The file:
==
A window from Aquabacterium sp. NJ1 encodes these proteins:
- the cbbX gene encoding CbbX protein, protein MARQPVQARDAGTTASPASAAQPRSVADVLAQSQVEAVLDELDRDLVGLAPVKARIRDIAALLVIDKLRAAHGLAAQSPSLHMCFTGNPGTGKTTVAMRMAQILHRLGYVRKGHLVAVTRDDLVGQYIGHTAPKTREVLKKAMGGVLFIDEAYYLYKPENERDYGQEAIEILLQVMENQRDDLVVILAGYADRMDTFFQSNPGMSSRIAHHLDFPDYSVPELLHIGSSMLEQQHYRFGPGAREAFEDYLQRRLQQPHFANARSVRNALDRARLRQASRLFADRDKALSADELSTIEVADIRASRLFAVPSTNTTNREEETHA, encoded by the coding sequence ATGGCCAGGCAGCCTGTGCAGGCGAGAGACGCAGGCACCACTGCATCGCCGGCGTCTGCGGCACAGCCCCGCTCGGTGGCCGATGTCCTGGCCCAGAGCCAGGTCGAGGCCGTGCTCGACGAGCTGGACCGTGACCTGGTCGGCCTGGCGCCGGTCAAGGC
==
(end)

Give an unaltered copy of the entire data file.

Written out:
A window from Aquabacterium sp. NJ1 encodes these proteins:
- the cbbX gene encoding CbbX protein, protein MARQPVQARDAGTTASPASAAQPRSVADVLAQSQVEAVLDELDRDLVGLAPVKARIRDIAALLVIDKLRAAHGLAAQSPSLHMCFTGNPGTGKTTVAMRMAQILHRLGYVRKGHLVAVTRDDLVGQYIGHTAPKTREVLKKAMGGVLFIDEAYYLYKPENERDYGQEAIEILLQVMENQRDDLVVILAGYADRMDTFFQSNPGMSSRIAHHLDFPDYSVPELLHIGSSMLEQQHYRFGPGAREAFEDYLQRRLQQPHFANARSVRNALDRARLRQASRLFADRDKALSADELSTIEVADIRASRLFAVPSTNTTNREEETHA, encoded by the coding sequence ATGGCCAGGCAGCCTGTGCAGGCGAGAGACGCAGGCACCACTGCATCGCCGGCGTCTGCGGCACAGCCCCGCTCGGTGGCCGATGTCCTGGCCCAGAGCCAGGTCGAGGCCGTGCTCGACGAGCTGGACCGTGACCTGGTCGGCCTGGCGCCGGTCAAGGC